decided: January 7, 1971.
SABINO ET AL., APPELLANTS,
Appeal from judgment of Court of Common Pleas, Civil Division, of Allegheny County, Oct. T., 1964, No. 224, Oct. T., 1967, No. 25, and Jan. T., 1969, No. 50, in case of Frank Sabino, Jr. et al. v. Junio et al.
Edward A. Mihalik, with him Thomas F. Weis, Charles Kirshner, and Weis & Weis, and Rosenberg & Kirshner, for appellants.
George I. Buckler, with him Meyer, Darragh, Buckler, Bebenek & Eck, for appellees.
Bell, C. J., Jones, Cohen, Eagen, O'Brien, Roberts and Pomeroy, JJ. Opinion by Mr. Justice O'Brien. Mr. Justice Cohen took no part in the decision of this case.
[ 441 Pa. Page 223]
The appellants obtained judgments against Ronald Junio on causes of action stemming from an auto accident. To collect on their judgments, appellants instituted execution proceedings in which they named appellees Hertz Corporation and Royal Indemnity Company as garnishees because Hertz owned the Junio-operated automobile and Royal Indemnity provided the pertinent rent-a-car liability insurance. During the course of the execution proceedings, depositions taken revealed the following:
Ronald Junio, a minor, nineteen years of age, on July 5, 1964, went with his father, Walter Junio, and a friend of the father, Robert Diggins, to Teaman's
[ 441 Pa. Page 224]
Service Station on Ardmore Boulevard in Forest Hills Borough, Allegheny County. The station was a Hertz franchised representative. An employee of Teaman's, one Charles Lucas, rented a Hertz auto, per the rental agreement, to Robert Diggins, who signed the rental agreement or invoice as the "Renter" or "Customer." Ronald Junio; his father, Walter Junio; and Robert Diggins all knew that Ronald Junio would not be permitted to sign the rental agreement. Ronald Junio, Walter Junio and Robert Diggins all testified that the Hertz representative would not permit Ronald to sign the rental agreement because he was a minor; and they further testified that he would not permit the father, Walter Junio, to sign the rental agreement because he did not have an operator's license.
The appellees moved for summary judgments under Rule 1035. After hearing oral argument and considering the record consisting of pleadings, interrogatories and answers to interrogatories, depositions, insurance contract and rental agreement, the court granted motions for summary judgments in favor of both garnishees. This appeal followed.
Appellants argue that if the testimony contained in the depositions is considered in a light most favorable to the appellants, the record shows that when Charles Lucas leased the vehicle to Diggins, he knew that Ronald Junio, then a minor, would be the true "lessee" or "customer" or "renter" or "user" despite the fact that Diggins signed the lease "for him" and the rental was paid by his father, Walter Junio.
This makes no difference. The language of the insurance policy is clear and without ambiguity. It sets forth explicitly that the policy does not cover any person other than the "Renter who signed the Rental Agreement." It is conceded that Diggins signed, Junio did not. The precise language of this exclusion clause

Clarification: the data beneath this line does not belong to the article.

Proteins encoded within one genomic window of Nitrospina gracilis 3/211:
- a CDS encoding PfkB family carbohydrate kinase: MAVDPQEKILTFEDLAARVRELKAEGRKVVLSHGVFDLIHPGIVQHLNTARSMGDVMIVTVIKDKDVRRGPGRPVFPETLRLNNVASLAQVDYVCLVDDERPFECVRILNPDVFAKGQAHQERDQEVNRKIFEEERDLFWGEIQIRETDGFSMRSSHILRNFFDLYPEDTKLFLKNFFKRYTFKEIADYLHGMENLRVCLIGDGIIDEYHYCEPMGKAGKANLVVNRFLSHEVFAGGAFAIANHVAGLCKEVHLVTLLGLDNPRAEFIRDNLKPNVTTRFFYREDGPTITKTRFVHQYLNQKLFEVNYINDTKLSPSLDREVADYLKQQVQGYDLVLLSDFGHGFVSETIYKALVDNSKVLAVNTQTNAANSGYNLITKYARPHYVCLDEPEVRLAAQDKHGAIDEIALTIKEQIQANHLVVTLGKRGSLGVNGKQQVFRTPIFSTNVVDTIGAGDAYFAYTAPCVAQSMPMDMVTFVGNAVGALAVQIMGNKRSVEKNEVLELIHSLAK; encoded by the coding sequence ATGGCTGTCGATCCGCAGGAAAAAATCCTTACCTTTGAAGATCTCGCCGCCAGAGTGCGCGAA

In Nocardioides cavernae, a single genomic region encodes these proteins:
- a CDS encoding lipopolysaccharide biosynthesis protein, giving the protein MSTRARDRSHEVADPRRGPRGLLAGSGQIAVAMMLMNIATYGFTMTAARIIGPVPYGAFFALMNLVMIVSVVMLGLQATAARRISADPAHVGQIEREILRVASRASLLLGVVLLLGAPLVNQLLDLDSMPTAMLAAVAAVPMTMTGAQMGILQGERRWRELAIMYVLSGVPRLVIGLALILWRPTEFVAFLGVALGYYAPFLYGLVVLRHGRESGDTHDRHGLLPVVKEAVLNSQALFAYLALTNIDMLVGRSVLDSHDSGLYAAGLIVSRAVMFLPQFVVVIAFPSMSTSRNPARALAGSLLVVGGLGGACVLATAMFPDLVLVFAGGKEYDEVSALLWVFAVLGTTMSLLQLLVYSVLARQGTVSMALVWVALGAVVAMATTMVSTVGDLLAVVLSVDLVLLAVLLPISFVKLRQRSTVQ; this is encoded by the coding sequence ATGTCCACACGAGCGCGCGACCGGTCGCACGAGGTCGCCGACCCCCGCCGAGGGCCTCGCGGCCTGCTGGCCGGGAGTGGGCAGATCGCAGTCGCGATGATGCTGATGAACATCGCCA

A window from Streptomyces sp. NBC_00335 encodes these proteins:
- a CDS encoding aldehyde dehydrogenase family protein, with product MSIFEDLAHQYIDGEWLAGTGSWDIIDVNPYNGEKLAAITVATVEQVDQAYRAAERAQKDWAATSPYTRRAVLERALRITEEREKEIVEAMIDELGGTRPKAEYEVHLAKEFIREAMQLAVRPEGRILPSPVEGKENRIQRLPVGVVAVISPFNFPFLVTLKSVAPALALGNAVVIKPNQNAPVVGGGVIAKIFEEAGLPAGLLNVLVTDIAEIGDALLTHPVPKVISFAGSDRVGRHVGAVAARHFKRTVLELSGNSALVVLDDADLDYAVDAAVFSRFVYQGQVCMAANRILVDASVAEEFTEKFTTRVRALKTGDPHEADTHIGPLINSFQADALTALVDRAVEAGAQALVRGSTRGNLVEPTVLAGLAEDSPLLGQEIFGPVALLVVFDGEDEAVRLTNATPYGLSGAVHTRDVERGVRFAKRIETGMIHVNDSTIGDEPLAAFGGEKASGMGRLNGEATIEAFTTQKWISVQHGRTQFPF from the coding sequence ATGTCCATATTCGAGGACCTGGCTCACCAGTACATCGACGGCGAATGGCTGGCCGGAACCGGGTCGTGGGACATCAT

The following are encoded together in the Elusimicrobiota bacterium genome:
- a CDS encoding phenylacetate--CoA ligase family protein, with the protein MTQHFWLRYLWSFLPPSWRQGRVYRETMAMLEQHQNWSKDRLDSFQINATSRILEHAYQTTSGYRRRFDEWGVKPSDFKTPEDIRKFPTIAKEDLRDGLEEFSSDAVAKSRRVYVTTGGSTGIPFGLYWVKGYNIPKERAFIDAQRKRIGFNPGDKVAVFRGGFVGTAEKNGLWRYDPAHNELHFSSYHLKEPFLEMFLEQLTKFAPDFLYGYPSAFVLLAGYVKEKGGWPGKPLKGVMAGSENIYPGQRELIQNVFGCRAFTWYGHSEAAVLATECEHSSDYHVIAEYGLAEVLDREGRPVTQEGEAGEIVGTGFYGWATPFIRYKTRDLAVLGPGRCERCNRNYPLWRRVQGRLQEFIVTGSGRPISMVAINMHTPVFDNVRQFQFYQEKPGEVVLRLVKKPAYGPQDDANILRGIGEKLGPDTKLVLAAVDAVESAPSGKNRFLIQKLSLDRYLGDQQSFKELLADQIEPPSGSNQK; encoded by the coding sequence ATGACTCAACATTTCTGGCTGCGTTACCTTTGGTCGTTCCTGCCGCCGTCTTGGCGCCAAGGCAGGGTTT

[ 441 Pa. Page 225]
was discussed and approved in the case of Ryan v. Furey, 437 Pa. 96, 262 A.2d 305 (1970). We cannot change the terms of the policy. Diggins and the two Junios are bound by its terms, as are the plaintiffs, who claim through them.
Appellants contend that the terms of this exclusion clause are in violation of The Vehicle Code, Act of April 29, 1959, P. L. 58, § 1421, 75 P.S. 1421(b)(2), which reads as follows: "(b) Such owner's policy of liability insurance: . . . (2) Shall insure the person named therein and any other person as insured using any such motor vehicle . . . with the express or implied permission of such named, insured. . . ."
The statute only requires that the insurance cover persons using the car with the permission of the insured. Hertz is the insured. Only those persons specified by Hertz in its rental agreement*fn1 are "using" the Hertz motor vehicle with Hertz's permission. Ronald Junio did not have the permission of Hertz to use the car.
Appellants argue that Hertz and Royal Indemnity are estopped by Lucas's conduct in renting the car to Diggins, even though he knew Ronald Junio would be driving, from asserting that Ronald Junio was using the vehicle without Hertz's permission. However, the doctrine of estoppel does not apply to this case.
The essential elements of estoppel are an inducement by the party sought to be estopped (in this instance Hertz and Royal Indemnity Company) to the party who asserts the estoppel (Ronald Junio) to believe certain facts to exist -- and the party asserting the estoppel acts in reliance on that belief. See Northwest'n Nat. Bk. v. Com'nw'lth, 345 Pa. 192, 27 A.2d 20 (1942).
[ 441 Pa. Page 226]
However, the acts of Lucas in renting the car to Diggins, knowing Ronald Junio would be driving, are not acts authorized by Hertz and Royal Indemnity to induce Ronald Junio to rent the car. Lucas had no such authority. Moreover, Junio, through whom the appellants claim, did not act in reliance on Lucas's conduct. They knew he had no authority to rent to a minor. That is why Diggins signed the rental agreement. Section 166 of the Restatement of Agency 2d, sums up the law in this situation: "A person with notice of a limitation of an agent's authority cannot subject the principal to liability upon a transaction with the agent if he should know that the agent is acting improperly."